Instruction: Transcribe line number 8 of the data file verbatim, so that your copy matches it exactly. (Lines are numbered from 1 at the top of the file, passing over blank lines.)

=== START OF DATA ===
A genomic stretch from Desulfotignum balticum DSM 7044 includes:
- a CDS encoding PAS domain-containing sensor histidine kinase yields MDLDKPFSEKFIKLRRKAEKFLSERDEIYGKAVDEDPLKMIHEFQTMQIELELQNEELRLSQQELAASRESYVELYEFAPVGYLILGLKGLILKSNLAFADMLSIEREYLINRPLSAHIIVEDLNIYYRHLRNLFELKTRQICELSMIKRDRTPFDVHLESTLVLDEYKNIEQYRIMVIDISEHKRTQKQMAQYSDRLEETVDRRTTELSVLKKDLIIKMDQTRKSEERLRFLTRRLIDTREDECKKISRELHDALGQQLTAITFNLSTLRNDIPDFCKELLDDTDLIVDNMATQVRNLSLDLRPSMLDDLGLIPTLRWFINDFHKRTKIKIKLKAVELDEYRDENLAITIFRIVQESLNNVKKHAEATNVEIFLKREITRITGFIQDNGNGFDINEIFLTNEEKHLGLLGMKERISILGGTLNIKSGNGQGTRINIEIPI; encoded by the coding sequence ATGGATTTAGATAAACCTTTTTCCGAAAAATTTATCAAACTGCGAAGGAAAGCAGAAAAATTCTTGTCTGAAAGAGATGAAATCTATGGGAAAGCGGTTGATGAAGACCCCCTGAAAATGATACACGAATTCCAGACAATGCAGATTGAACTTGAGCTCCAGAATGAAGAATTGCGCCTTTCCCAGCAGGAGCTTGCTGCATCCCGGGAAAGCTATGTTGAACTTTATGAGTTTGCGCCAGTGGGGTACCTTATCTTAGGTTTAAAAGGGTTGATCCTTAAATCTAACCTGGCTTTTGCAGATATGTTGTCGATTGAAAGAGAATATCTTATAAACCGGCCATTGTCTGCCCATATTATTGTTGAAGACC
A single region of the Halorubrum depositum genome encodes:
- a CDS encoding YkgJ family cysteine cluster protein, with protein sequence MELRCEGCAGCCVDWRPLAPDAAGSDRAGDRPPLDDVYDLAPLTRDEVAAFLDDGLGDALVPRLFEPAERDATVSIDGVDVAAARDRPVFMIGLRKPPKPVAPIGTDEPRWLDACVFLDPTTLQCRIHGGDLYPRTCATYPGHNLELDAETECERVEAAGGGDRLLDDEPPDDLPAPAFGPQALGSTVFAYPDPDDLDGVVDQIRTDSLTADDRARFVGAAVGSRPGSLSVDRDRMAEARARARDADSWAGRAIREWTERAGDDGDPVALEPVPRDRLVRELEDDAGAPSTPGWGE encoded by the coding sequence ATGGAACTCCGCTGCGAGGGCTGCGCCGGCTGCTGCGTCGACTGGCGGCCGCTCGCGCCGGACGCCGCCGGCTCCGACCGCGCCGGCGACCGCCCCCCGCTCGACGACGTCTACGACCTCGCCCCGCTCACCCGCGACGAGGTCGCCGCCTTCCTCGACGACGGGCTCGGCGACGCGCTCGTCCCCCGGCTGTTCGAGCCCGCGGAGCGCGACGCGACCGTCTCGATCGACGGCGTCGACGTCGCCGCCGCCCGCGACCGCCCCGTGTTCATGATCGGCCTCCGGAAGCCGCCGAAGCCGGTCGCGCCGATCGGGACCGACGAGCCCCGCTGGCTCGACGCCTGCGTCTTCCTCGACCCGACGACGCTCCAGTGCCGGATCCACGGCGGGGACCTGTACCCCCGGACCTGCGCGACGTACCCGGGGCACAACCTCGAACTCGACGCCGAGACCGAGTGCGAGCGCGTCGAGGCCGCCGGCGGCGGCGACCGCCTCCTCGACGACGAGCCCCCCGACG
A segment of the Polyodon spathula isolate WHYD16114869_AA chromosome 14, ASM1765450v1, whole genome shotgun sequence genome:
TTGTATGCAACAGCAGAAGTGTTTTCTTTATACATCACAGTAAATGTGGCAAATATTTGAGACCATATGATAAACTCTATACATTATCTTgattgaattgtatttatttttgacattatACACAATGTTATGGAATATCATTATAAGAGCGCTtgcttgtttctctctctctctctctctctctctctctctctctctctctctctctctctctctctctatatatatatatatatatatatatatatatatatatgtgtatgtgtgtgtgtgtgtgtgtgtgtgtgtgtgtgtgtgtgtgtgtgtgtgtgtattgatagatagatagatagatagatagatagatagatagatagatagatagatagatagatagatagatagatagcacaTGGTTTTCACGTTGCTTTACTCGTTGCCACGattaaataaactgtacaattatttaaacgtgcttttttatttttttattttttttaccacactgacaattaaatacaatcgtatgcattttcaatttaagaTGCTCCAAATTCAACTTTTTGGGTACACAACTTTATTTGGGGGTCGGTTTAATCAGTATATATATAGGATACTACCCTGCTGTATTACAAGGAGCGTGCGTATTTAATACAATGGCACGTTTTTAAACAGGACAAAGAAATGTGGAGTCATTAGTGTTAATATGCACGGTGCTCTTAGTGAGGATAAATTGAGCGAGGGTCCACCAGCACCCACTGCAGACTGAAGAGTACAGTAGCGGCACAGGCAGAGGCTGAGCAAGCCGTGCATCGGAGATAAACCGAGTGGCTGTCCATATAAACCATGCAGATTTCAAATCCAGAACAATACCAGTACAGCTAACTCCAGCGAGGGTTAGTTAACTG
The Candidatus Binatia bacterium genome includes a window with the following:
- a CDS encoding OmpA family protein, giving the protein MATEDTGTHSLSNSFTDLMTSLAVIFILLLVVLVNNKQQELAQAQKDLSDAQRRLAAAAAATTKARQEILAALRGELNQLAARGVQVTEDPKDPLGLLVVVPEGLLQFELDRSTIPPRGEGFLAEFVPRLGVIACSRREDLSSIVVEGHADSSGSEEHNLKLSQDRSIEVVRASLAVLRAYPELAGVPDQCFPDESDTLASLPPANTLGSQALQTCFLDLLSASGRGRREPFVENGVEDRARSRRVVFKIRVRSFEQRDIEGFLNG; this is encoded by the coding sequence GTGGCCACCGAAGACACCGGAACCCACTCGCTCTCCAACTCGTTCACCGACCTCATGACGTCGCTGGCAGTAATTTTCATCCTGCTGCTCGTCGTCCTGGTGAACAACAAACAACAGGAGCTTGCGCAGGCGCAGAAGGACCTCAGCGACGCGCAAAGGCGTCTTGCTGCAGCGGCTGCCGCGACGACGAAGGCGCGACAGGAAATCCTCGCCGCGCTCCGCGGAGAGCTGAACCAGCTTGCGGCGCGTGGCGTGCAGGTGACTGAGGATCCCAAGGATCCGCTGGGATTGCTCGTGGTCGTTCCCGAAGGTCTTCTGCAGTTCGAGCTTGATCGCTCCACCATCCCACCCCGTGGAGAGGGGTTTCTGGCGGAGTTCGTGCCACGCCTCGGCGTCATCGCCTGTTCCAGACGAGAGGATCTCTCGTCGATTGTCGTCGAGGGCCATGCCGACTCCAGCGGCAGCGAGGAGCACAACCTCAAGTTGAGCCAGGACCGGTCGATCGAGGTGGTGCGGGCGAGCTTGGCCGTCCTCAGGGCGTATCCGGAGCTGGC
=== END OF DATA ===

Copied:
- a CDS encoding OmpA family protein, giving the protein MATEDTGTHSLSNSFTDLMTSLAVIFILLLVVLVNNKQQELAQAQKDLSDAQRRLAAAAAATTKARQEILAALRGELNQLAARGVQVTEDPKDPLGLLVVVPEGLLQFELDRSTIPPRGEGFLAEFVPRLGVIACSRREDLSSIVVEGHADSSGSEEHNLKLSQDRSIEVVRASLAVLRAYPELAGVPDQCFPDESDTLASLPPANTLGSQALQTCFLDLLSASGRGRREPFVENGVEDRARSRRVVFKIRVRSFEQRDIEGFLNG; this is encoded by the coding sequence GTGGCCACCGAAGACACCGGAACCCACTCGCTCTCCAACTCGTTCACCGACCTCATGACGTCGCTGGCAGTAATTTTCATCCTGCTGCTCGTCGTCCTGGTGAACAACAAACAACAGGAGCTTGCGCAGGCGCAGAAGGACCTCAGCGACGCGCAAAGGCGTCTTGCTGCAGCGGCTGCCGCGACGACGAAGGCGCGACAGGAAATCCTCGCCGCGCTCCGCGGAGAGCTGAACCAGCTTGCGGCGCGTGGCGTGCAGGTGACTGAGGATCCCAAGGATCCGCTGGGATTGCTCGTGGTCGTTCCCGAAGGTCTTCTGCAGTTCGAGCTTGATCGCTCCACCATCCCACCCCGTGGAGAGGGGTTTCTGGCGGAGTTCGTGCCACGCCTCGGCGTCATCGCCTGTTCCAGACGAGAGGATCTCTCGTCGATTGTCGTCGAGGGCCATGCCGACTCCAGCGGCAGCGAGGAGCACAACCTCAAGTTGAGCCAGGACCGGTCGATCGAGGTGGTGCGGGCGAGCTTGGCCGTCCTCAGGGCGTATCCGGAGCTGGC